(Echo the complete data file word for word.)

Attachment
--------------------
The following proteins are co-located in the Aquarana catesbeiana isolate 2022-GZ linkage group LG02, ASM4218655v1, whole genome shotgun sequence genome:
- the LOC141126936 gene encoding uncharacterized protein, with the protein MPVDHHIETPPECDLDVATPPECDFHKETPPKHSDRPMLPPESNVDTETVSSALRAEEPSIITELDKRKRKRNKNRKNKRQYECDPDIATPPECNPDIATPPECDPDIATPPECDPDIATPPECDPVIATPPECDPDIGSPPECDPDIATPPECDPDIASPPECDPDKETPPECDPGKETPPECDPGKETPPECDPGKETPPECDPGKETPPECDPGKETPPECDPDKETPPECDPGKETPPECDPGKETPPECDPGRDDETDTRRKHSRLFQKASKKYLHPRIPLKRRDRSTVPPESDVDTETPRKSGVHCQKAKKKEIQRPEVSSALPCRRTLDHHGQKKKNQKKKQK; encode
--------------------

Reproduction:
The following proteins are co-located in the Aquarana catesbeiana isolate 2022-GZ linkage group LG02, ASM4218655v1, whole genome shotgun sequence genome:
- the LOC141126936 gene encoding uncharacterized protein, with the protein MPVDHHIETPPECDLDVATPPECDFHKETPPKHSDRPMLPPESNVDTETVSSALRAEEPSIITELDKRKRKRNKNRKNKRQYECDPDIATPPECNPDIATPPECDPDIATPPECDPDIATPPECDPVIATPPECDPDIGSPPECDPDIATPPECDPDIASPPECDPDKETPPECDPGKETPPECDPGKETPPECDPGKETPPECDPGKETPPECDPGKETPPECDPDKETPPECDPGKETPPECDPGKETPPECDPGRDDETDTRRKHSRLFQKASKKYLHPRIPLKRRDRSTVPPESDVDTETPRKSGVHCQKAKKKEIQRPEVSSALPCRRTLDHHGQKKKNQKKKQK; encode